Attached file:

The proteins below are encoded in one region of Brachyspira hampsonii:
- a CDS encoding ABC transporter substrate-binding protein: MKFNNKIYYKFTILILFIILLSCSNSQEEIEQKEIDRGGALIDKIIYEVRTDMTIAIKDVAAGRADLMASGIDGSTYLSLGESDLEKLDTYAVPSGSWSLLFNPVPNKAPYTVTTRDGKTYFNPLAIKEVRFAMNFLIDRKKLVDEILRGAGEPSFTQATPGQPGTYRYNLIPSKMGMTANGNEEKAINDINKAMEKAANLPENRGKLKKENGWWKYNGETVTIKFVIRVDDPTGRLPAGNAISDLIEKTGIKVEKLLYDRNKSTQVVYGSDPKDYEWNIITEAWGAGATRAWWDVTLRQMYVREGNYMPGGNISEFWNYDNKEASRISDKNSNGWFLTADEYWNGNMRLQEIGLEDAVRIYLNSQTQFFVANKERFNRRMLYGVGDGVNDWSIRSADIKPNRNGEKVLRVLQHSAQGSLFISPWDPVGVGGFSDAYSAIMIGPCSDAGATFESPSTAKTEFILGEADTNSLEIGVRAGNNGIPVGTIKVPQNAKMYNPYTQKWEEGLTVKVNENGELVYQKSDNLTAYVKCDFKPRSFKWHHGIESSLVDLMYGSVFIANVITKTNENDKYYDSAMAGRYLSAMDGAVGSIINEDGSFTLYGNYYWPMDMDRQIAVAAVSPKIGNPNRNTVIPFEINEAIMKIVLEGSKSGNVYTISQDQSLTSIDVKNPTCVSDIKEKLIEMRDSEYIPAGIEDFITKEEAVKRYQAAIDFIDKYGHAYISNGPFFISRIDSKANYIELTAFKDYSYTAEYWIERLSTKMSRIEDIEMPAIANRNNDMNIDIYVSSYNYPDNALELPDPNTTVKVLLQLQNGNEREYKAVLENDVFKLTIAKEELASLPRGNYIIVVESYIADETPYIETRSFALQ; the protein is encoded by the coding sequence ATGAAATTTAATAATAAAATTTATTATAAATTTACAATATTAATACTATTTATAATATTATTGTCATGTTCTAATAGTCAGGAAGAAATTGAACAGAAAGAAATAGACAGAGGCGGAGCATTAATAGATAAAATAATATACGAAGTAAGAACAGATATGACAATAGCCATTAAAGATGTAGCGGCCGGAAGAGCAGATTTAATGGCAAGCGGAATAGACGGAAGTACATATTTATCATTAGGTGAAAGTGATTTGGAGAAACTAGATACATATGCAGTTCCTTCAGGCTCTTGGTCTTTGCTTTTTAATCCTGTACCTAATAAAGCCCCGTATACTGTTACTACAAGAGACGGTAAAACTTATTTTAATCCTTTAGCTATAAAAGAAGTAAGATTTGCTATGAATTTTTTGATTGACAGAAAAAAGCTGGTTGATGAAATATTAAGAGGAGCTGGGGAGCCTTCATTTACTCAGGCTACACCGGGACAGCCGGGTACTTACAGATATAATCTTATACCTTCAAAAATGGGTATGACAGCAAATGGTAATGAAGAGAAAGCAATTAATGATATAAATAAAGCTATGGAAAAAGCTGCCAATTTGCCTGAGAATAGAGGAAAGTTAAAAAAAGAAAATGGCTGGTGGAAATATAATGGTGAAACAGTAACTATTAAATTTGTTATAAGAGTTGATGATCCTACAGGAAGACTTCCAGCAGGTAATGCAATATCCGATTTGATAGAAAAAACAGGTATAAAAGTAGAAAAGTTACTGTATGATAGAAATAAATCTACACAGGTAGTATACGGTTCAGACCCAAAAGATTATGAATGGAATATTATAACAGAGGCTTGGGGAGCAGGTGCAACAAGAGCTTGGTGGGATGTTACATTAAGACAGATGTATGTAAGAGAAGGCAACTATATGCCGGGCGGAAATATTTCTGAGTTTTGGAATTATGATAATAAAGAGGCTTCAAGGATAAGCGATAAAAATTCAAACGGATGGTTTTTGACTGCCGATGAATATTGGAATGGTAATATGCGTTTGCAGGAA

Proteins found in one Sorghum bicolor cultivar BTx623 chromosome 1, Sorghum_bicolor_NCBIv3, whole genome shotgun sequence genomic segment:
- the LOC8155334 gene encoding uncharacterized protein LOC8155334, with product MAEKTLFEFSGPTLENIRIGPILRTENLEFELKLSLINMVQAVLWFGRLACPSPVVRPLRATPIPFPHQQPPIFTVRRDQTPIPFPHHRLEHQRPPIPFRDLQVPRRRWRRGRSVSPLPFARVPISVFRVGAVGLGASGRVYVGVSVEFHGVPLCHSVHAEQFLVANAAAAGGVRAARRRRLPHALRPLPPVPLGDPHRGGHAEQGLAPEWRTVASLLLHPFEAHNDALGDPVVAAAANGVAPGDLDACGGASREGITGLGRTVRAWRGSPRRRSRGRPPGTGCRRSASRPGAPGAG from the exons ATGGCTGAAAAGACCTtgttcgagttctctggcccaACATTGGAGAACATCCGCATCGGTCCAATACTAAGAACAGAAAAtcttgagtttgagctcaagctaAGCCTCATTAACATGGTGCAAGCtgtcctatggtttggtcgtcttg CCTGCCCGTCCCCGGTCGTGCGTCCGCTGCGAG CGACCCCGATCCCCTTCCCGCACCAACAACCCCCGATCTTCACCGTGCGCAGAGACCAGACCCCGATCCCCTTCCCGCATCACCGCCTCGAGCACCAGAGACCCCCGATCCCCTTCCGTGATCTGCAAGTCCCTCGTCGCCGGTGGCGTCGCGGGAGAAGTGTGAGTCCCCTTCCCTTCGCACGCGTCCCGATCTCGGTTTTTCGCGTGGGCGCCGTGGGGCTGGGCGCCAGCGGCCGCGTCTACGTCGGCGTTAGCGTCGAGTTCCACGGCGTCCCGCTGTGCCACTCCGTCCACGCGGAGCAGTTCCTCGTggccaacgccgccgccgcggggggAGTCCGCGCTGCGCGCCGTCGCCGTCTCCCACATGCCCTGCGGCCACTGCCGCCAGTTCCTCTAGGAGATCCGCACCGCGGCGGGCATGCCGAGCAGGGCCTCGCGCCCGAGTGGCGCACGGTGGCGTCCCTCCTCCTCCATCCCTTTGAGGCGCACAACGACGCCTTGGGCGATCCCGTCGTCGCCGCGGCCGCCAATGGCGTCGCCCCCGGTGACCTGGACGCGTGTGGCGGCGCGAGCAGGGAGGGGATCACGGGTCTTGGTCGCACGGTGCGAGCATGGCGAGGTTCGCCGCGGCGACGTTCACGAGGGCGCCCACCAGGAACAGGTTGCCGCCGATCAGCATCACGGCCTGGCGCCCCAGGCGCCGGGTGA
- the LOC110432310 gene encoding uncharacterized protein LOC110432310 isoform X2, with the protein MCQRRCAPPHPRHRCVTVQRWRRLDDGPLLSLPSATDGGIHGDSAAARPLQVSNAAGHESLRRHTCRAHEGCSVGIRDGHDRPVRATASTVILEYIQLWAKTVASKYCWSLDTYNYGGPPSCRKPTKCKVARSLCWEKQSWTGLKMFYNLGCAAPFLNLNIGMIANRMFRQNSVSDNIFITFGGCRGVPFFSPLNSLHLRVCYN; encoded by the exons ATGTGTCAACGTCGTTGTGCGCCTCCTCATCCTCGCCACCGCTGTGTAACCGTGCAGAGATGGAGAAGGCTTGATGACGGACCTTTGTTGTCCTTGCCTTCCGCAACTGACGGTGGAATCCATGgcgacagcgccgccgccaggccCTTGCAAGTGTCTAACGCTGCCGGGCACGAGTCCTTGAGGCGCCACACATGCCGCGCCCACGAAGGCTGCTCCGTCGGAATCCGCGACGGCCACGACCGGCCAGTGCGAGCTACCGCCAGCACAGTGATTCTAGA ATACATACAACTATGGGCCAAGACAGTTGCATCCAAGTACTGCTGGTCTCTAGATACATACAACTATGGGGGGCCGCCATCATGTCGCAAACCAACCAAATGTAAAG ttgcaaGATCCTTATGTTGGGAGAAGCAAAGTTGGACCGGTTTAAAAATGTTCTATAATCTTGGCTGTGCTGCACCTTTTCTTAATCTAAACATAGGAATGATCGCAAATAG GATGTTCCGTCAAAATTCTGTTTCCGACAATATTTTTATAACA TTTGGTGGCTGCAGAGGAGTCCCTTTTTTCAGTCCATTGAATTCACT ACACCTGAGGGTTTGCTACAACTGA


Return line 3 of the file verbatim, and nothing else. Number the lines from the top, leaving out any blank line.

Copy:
Proteins found in one Sorghum bicolor cultivar BTx623 chromosome 1, Sorghum_bicolor_NCBIv3, whole genome shotgun sequence genomic segment: